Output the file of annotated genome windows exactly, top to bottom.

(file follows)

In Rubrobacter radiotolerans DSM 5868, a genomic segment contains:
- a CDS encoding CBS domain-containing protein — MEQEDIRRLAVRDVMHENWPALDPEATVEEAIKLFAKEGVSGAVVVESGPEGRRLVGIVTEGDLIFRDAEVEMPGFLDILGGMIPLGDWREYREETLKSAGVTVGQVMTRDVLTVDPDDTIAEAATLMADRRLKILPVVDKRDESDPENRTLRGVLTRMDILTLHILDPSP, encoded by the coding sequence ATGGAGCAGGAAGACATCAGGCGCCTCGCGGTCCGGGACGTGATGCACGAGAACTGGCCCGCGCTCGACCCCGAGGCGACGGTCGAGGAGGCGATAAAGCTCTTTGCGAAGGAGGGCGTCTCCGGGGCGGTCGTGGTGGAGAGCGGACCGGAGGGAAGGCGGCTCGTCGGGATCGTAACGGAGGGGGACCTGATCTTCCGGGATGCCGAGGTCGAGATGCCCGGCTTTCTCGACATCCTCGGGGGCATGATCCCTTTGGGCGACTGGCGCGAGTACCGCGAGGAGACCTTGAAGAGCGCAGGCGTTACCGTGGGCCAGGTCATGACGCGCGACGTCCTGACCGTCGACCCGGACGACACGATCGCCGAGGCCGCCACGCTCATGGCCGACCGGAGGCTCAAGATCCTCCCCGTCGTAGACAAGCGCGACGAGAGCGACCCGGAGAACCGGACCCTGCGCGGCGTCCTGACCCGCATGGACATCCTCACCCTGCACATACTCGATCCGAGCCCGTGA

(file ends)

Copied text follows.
In Rubrobacter radiotolerans DSM 5868, a genomic segment contains:
- a CDS encoding CBS domain-containing protein — MEQEDIRRLAVRDVMHENWPALDPEATVEEAIKLFAKEGVSGAVVVESGPEGRRLVGIVTEGDLIFRDAEVEMPGFLDILGGMIPLGDWREYREETLKSAGVTVGQVMTRDVLTVDPDDTIAEAATLMADRRLKILPVVDKRDESDPENRTLRGVLTRMDILTLHILDPSP, encoded by the coding sequence ATGGAGCAGGAAGACATCAGGCGCCTCGCGGTCCGGGACGTGATGCACGAGAACTGGCCCGCGCTCGACCCCGAGGCGACGGTCGAGGAGGCGATAAAGCTCTTTGCGAAGGAGGGCGTCTCCGGGGCGGTCGTGGTGGAGAGCGGACCGGAGGGAAGGCGGCTCGTCGGGATCGTAACGGAGGGGGACCTGATCTTCCGGGATGCCGAGGTCGAGATGCCCGGCTTTCTCGACATCCTCGGGGGCATGATCCCTTTGGGCGACTGGCGCGAGTACCGCGAGGAGACCTTGAAGAGCGCAGGCGTTACCGTGGGCCAGGTCATGACGCGCGACGTCCTGACCGTCGACCCGGACGACACGATCGCCGAGGCCGCCACGCTCATGGCCGACCGGAGGCTCAAGATCCTCCCCGTCGTAGACAAGCGCGACGAGAGCGACCCGGAGAACCGGACCCTGCGCGGCGTCCTGACCCGCATGGACATCCTCACCCTGCACATACTCGATCCGAGCCCGTGA